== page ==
Parasitic worms threaten human, animal and plant health by infecting people, livestock and crops worldwide. Animals and plants share an anciently evolved innate immune system. Parasites modulate this immune system by secreting proteins to maintain their parasitic lifestyle. This thesis describes how venom-allergen-like proteins (VAPs) that both animal- and plant-parasitic nematodes release into their hosts, modulate host innate immunity. On the one hand we found that one particular secreted VAP from the potato cyst nematode can activate host defenses in tomato plants, opening an opportunity for plant breeders to generate novel nematode-resistant cultivars. We showed that plants make more efficiently use of their limited repertoire of immune receptors by guarding common virulence targets of multiple unrelated plant pathogens. While on the other hand, we describe how VAPs may be used by parasites to suppress the host defense responses mediated by extracellular immune receptors. In short, this fundamental study contributes to our understanding of the molecular basis of persistent infections by parasitic nematodes in plants and in animals.

    Functional characterization of the PPAR targets ANGPTL4 and HILPDA in lipid metabolism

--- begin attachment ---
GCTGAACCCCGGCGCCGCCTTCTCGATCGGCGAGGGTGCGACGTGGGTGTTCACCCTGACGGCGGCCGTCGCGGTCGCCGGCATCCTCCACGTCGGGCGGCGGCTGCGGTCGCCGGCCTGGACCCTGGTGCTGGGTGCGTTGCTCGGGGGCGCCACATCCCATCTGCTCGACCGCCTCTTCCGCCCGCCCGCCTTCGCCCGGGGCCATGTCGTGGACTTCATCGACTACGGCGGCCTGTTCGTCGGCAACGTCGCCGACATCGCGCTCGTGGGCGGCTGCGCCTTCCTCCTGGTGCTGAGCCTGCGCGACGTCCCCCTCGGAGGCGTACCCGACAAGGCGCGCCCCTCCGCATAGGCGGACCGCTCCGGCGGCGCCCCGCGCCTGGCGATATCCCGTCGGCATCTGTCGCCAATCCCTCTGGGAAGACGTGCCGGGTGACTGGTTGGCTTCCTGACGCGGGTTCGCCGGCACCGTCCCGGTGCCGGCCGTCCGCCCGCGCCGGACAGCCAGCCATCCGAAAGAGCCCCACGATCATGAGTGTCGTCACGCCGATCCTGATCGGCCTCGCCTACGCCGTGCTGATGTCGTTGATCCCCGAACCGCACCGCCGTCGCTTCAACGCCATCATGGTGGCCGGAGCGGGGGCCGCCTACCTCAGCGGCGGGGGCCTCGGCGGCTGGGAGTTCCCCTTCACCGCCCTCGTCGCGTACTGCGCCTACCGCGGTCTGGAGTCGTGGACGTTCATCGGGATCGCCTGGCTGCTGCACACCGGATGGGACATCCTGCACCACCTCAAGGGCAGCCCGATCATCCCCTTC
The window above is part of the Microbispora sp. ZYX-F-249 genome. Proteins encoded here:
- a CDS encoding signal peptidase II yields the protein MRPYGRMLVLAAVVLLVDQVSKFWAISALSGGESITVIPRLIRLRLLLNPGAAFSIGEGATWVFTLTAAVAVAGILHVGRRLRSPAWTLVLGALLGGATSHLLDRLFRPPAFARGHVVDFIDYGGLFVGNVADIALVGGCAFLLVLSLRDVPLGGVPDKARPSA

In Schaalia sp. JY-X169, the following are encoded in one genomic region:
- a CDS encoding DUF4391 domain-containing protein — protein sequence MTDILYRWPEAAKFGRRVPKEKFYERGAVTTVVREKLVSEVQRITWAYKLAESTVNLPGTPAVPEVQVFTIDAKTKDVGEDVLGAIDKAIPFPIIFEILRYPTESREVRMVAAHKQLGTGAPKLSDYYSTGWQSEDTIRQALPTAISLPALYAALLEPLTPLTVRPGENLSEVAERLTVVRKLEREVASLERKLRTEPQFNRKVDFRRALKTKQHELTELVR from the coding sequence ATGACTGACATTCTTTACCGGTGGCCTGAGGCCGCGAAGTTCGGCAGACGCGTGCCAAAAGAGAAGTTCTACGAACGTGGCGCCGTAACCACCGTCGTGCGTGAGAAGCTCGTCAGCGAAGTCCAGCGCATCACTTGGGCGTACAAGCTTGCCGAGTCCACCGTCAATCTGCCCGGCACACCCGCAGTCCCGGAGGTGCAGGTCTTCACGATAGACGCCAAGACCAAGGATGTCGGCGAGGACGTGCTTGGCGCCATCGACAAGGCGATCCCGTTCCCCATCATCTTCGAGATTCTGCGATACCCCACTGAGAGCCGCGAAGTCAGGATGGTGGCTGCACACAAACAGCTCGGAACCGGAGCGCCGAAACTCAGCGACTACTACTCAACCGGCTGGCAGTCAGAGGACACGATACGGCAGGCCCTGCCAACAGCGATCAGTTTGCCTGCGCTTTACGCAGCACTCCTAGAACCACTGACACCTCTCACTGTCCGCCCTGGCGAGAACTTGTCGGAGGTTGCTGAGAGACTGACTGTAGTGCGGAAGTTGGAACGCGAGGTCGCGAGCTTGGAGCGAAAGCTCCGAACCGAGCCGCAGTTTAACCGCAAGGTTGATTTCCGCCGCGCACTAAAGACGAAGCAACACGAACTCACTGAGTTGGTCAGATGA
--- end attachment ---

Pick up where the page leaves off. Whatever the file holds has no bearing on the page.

Mattijssen, F.B.J. - \ 2014
    Wageningen University. Promotor(en): Sander Kersten. - Wageningen : Wageningen University - ISBN 9789461739087 - 193
    lipidenmetabolisme - receptoren - genotype-voeding interactie - lipid metabolism - receptors - genotype nutrition interaction

    The peroxisomal proliferator activator receptors (PPARs) are ligand-activated transcription factors that play important roles in the regulation of lipid metabolism. Three PPAR isoforms have been identified: PPARα, PPARβ/δ, and PPARγ. Each isoform has specific functions determined by their relative abundance in a cell as well as ligand specificity.

    A highly sensitive PPAR target gene is represented by Angiopoietin-like 4 (ANGPTL4), which was discovered by two independent groups in 2000. ANGPTL4 is produced in a number of organs including liver and adipose tissue where its expression is governed by PPARα and PPARγ, respectively. Upon secretion, ANGPTL4 is cleaved into n- and c-terminal fragments that have divergent functions. nANGPTL4 is known to function as an inhibitor of lipoprotein lipase and hepatic lipase, whereas cANGPTL4 is involved in a number of processes including tumorigenesis and wound healing and is known to interact with integrins β1 and β5.

    In this thesis we set out to expand our knowledge on the molecular function of ANGPTL4 in the regulation of lipid metabolism. We used a variety of animal models, cell culture, biochemical assays, and other functional measurements to zoom in on previously unexplored aspects of ANGPTL4.